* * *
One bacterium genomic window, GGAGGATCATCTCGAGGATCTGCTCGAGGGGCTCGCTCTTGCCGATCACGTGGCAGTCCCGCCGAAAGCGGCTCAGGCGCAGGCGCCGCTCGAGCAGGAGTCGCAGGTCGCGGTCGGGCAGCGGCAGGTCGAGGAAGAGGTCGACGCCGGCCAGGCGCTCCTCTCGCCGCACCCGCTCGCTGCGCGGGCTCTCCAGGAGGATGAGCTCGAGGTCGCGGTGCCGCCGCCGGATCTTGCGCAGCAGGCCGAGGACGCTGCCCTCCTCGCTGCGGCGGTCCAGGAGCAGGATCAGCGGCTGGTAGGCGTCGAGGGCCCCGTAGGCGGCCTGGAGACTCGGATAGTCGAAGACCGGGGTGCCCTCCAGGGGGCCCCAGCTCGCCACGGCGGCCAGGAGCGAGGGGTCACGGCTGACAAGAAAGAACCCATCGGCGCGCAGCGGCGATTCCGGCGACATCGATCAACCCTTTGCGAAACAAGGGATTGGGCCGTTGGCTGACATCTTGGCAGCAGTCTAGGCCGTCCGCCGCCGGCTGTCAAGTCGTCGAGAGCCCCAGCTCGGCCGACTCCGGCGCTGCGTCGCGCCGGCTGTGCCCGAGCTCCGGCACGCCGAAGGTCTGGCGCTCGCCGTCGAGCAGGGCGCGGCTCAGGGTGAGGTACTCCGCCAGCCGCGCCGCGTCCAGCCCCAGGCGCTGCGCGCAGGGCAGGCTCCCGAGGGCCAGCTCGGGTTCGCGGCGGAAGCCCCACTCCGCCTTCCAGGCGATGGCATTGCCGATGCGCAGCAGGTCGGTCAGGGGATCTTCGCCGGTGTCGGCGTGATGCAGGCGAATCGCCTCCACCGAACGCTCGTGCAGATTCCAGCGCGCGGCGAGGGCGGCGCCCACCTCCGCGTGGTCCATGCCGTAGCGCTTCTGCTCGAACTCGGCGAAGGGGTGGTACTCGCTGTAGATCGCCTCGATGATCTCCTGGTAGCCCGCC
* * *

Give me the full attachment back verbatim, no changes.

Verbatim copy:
One bacterium genomic window, GGAGGATCATCTCGAGGATCTGCTCGAGGGGCTCGCTCTTGCCGATCACGTGGCAGTCCCGCCGAAAGCGGCTCAGGCGCAGGCGCCGCTCGAGCAGGAGTCGCAGGTCGCGGTCGGGCAGCGGCAGGTCGAGGAAGAGGTCGACGCCGGCCAGGCGCTCCTCTCGCCGCACCCGCTCGCTGCGCGGGCTCTCCAGGAGGATGAGCTCGAGGTCGCGGTGCCGCCGCCGGATCTTGCGCAGCAGGCCGAGGACGCTGCCCTCCTCGCTGCGGCGGTCCAGGAGCAGGATCAGCGGCTGGTAGGCGTCGAGGGCCCCGTAGGCGGCCTGGAGACTCGGATAGTCGAAGACCGGGGTGCCCTCCAGGGGGCCCCAGCTCGCCACGGCGGCCAGGAGCGAGGGGTCACGGCTGACAAGAAAGAACCCATCGGCGCGCAGCGGCGATTCCGGCGACATCGATCAACCCTTTGCGAAACAAGGGATTGGGCCGTTGGCTGACATCTTGGCAGCAGTCTAGGCCGTCCGCCGCCGGCTGTCAAGTCGTCGAGAGCCCCAGCTCGGCCGACTCCGGCGCTGCGTCGCGCCGGCTGTGCCCGAGCTCCGGCACGCCGAAGGTCTGGCGCTCGCCGTCGAGCAGGGCGCGGCTCAGGGTGAGGTACTCCGCCAGCCGCGCCGCGTCCAGCCCCAGGCGCTGCGCGCAGGGCAGGCTCCCGAGGGCCAGCTCGGGTTCGCGGCGGAAGCCCCACTCCGCCTTCCAGGCGATGGCATTGCCGATGCGCAGCAGGTCGGTCAGGGGATCTTCGCCGGTGTCGGCGTGATGCAGGCGAATCGCCTCCACCGAACGCTCGTGCAGATTCCAGCGCGCGGCGAGGGCGGCGCCCACCTCCGCGTGGTCCATGCCGTAGCGCTTCTGCTCGAACTCGGCGAAGGGGTGGTACTCGCTGTAGATCGCCTCGATGATCTCCTGGTAGCCCGCC